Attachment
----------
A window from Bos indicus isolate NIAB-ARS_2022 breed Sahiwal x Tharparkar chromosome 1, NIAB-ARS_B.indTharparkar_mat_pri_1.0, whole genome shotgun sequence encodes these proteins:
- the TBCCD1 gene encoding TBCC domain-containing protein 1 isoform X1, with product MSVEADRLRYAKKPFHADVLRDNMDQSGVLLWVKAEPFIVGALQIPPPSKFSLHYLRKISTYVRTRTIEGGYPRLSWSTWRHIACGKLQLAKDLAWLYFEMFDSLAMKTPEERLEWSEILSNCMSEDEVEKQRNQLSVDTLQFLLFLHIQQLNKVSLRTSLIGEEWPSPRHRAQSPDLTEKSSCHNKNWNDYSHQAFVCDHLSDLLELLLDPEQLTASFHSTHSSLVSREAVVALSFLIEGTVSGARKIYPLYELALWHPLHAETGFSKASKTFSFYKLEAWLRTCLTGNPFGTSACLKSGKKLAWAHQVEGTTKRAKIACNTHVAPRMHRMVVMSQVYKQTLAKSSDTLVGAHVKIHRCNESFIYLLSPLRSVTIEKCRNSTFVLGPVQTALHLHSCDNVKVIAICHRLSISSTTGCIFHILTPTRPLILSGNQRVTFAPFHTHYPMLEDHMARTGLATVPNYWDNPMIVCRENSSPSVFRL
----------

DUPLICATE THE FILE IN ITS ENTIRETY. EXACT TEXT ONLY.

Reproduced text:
A window from Bos indicus isolate NIAB-ARS_2022 breed Sahiwal x Tharparkar chromosome 1, NIAB-ARS_B.indTharparkar_mat_pri_1.0, whole genome shotgun sequence encodes these proteins:
- the TBCCD1 gene encoding TBCC domain-containing protein 1 isoform X1, with product MSVEADRLRYAKKPFHADVLRDNMDQSGVLLWVKAEPFIVGALQIPPPSKFSLHYLRKISTYVRTRTIEGGYPRLSWSTWRHIACGKLQLAKDLAWLYFEMFDSLAMKTPEERLEWSEILSNCMSEDEVEKQRNQLSVDTLQFLLFLHIQQLNKVSLRTSLIGEEWPSPRHRAQSPDLTEKSSCHNKNWNDYSHQAFVCDHLSDLLELLLDPEQLTASFHSTHSSLVSREAVVALSFLIEGTVSGARKIYPLYELALWHPLHAETGFSKASKTFSFYKLEAWLRTCLTGNPFGTSACLKSGKKLAWAHQVEGTTKRAKIACNTHVAPRMHRMVVMSQVYKQTLAKSSDTLVGAHVKIHRCNESFIYLLSPLRSVTIEKCRNSTFVLGPVQTALHLHSCDNVKVIAICHRLSISSTTGCIFHILTPTRPLILSGNQRVTFAPFHTHYPMLEDHMARTGLATVPNYWDNPMIVCRENSSPSVFRL